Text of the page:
Day 4 (August 17, 2011):
Etosha National Park is one of Africa’s most famous game reserves and is outstanding for birds and mammal viewing. Due to its steep prices, however, I decided to only camp two nights at the Halali Camp, which would give me a good introduction to the park. Leaving Windhoek at 4:10am I was expecting it to take roughly 5-6 hours to reach the Anderson Gate. Not the case. By 8am I was already through the gate heading towards Okaukeujo – the oldest and largest camp in the park. I didn’t spend too much time in this congested camp but did a quick walkthrough adding Greater Blue-eared Starling (very common), Burchell’s Starling, Sociable Weaver (large nesting colony in the camping area), Southern Yellow-billed Hornbill and Scarlet-chested Sunbird to my list.

Greater Blue-eared Starling
Before heading east to Halali, I took the road north through the grassy plains towards Okondeka seeing Brubru, Grey-backed and Chestnut-backed Sparrowlarks, Kori Bustard, Northern Black Korhaan, Secretarybird, Crowned Lapwing, Double-banded Courser, African Hoopoe, Southern White-crowned Shrike, Eastern Clapper and Pink-billed (!) Larks to name a few.

Double-banded Courser
Upon arriving at Halali and setting up camp, I ventured off to the dolomite hill and mopane forest behind camp during the afternoon. A quick stop at the waterhole provided mixed flocks of Golden-breasted Buntings, Black-throated Canaries, Southern Grey-headed Sparrows and Red-billed Queleas coming in to drink. The mopane forest was slow so I headed back to camp in search of the guard who knows all the owl roosts. He happily showed me African Scops-Owl (which turned out to be 30 meters from my tent) and the attractive White-faced Scops-Owl near the chalets.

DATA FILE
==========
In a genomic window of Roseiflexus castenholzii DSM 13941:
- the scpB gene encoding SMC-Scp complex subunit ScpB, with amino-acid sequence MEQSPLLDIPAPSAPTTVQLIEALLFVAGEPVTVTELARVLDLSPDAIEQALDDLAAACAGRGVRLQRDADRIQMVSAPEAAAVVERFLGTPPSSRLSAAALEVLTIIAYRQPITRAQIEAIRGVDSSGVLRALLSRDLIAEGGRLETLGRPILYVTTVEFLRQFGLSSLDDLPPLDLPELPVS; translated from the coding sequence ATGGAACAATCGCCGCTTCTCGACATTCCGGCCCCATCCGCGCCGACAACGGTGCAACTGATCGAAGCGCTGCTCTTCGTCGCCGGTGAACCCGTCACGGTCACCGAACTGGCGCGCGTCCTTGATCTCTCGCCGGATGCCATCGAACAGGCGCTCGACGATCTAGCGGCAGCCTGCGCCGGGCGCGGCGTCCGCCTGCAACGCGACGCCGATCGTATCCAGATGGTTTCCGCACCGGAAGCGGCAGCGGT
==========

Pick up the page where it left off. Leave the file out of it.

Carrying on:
After dinner of peanut butter and jelly sandwiches, I returned to the waterhole to watch the sunset. Just as the sun dropped below the horizon, the calls of Double-banded Sandgrouse filled the air and soon, hundreds surrounded the waterhole for their last drink before roosting. Just as the final stragglers were leaving, the highlight of the day, or possibly the trip, arrived - a Leopard! It slyly appeared on the backside of the waterhole, took a few minute drink before disappeared back into the scrub. This was one of my ‘most wanted to see’ mammals. The show continued when seven (!) Black Rhinos came in for a drink as well. The Halali waterhole is well known to regularly host Black Rhinos but seven is quite exceptional. Other mammals include two Spotted Hyenas, a Scrub Hare and three Kudu.

Day 5 (August 18, 2011):